Tuesday, January 10, 2012
For as long as I can remember, I've always had a pen in my hand. Since childhood, there has been a personal fascination of a utensil hitting the paper. It's safe to say that I treat the materials like I'm in a relationship. When I was a kid and I would visit the stores with my mom, the first section that I would always visit would be the aisle of the notebooks, loose leaf paper, etc. I had a collection of alphabet tablets that were broader than wide ruled sheets and memo pads that slide into my pocket. There was always something to write down. I think that I was born with a hippie identity. Instilled in me was a love of color, of art, of having some desire of freedom and I wanted to explore all of that through words. However, I was serious about writing professionally when I got to middle school when I was basically in the closet honing my writing talent. To be frank, I was not that good at first, but the good part about it is that I was writing constantly and consistently. I kept journals from the time I was a preteenager until the aftermath of Hurricane Gustav in 2008, which is when I began to translate my thoughts into the blogosphere. I didn't really want anyone to know that I was a writer unless it was on my own terms, but there was a moment where I almost stopped writing forever. My journal was actually taken from me in the 8th grade and I didn't know that it was gone until someone at the back of the class was reading it out loud to EVERYONE. It was very humiliating because they were my private thoughts (and back then I was struggling very hard with my sexual orientation. I didn't want that struggle to leak out at that time, but unfortunately it kind of did, but quickly went away). Because of the journal incident (that made me almost have a panic attack), I started having depression that I have/was never medicated or diagnosed for.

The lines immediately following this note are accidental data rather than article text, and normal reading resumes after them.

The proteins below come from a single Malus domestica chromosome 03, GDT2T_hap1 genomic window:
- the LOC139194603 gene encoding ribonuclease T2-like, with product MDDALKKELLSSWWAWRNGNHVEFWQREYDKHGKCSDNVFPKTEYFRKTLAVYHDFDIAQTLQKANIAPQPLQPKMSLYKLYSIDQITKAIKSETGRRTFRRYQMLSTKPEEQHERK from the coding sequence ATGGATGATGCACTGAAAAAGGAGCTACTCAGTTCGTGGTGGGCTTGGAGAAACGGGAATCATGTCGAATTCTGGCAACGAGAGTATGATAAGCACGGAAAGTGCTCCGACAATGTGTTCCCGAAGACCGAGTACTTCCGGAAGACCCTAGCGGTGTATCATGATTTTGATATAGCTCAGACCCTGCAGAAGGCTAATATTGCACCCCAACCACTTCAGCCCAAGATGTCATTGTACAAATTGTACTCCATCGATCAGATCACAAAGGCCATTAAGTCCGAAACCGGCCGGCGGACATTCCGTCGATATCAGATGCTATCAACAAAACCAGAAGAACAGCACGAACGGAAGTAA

When high school came around, people always wanted to read my stuff and they thought that I was good. One person told me to perform in a school poetry slam and I refused because I had decided that I was a poet for the page, not for the stage. When I was 14, I won a couple of amateur poetry slams, but didn't consider myself a performer until I got to be a part of this amazing arts program starting in my sophomore year. The WordPlay Teen Writing Project is credited as my foundation and my coming into as an artist. I began to study under great local artists, one of them who is Chancelier "xero" Skidmore, who was ranked as the 3rd slam poet in the world in 2011. From there on, I took the title of "poet" and I take it serious. Because of this foundation, I have been able to extend to a theatre background, become a teaching artist, travel to a few spots in the country to perform, etc.
I call myself an artist because I dabble in more than just the word. That hippie identity that I think that I was born with? Let's just say somewhere within the last three years, I became born-again with it. Along the way, I've learned some very important lessons about my craft. Things like:
In order to be writer, you have to be a reader.
It doesn't matter what you write. It's ok if you write bullshit. Create battle scars in your notebook. Just write. (I have a tattoo that says "write." on my upper arm in the gay pride colors as a reminder)
Just be you on stage.
I've taken these lessons into account and I reflect on them. Since the spring of 2010, I have been on a hiatus from the stage (in regards to to the spoken word scene) and right now, my focus is on the writing before I can focus on being on the mic. Once I see what material I have to work with, then I can work on taking it to the next level.